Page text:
The “New Perception” of animal agriculture: Legless cows, featherless chickens, and a need for genuine analysis
A growing popular literature has created a “New Perception” of animal agriculture by depicting commercial animal production as 1) detrimental to animal welfare, 2) controlled by corporate interests, 3) motivated by profit rather than by traditional animal care values, 4) causing increased world hunger, 5) producing unhealthy food, and 6) harming the environment. Agricultural organizations have often responded with public relations material promoting a very positive image of animal agriculture and denying all six of the critics' claims. The public, faced with these two highly simplistic and contradictory images, needs knowledgeable research and analysis to serve as a basis for public policy and individual choice. Scientists and ethicists could provide such analysis. In some cases, however, scientists and ethicists have themselves produced misleading, polarized, or simplistic accounts of animal agriculture. The problems in such accounts include the repetition of unreliable information from advocacy sources, use of unwarranted generalizations, simplistic analysis of complex issues, and glossing over the ethical problems. The New Perception debate raises important and complex ethical issues; in order to provide useful guidance, both scientists and ethicists must consider these issues as research problems that are worthy of genuine investigation and analysis.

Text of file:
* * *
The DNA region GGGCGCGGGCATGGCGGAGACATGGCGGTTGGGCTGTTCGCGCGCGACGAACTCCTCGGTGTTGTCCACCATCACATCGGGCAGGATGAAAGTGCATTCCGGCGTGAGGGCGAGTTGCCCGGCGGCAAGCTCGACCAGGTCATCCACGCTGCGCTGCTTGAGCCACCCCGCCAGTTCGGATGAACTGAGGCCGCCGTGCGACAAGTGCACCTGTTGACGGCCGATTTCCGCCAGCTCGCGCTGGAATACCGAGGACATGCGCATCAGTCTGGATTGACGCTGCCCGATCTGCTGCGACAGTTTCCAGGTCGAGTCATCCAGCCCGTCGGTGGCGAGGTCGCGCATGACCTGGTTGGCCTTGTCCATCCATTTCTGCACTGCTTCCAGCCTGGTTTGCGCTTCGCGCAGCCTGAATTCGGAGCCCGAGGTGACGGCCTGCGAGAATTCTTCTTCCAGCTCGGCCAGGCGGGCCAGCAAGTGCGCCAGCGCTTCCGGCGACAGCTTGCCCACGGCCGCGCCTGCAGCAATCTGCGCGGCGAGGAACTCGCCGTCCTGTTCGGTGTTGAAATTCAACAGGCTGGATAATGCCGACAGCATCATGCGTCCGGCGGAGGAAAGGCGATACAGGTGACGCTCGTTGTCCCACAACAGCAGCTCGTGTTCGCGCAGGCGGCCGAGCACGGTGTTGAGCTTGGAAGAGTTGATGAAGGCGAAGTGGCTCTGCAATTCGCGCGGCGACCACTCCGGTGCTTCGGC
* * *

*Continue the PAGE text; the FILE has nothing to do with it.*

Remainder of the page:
Fraser, D. (2001). The “New Perception” of animal agriculture: Legless cows, featherless chickens, and a need for genuine analysis. Journal of animal science, 79(3), 634-641. https://doi.org/10.2527/2001.793634x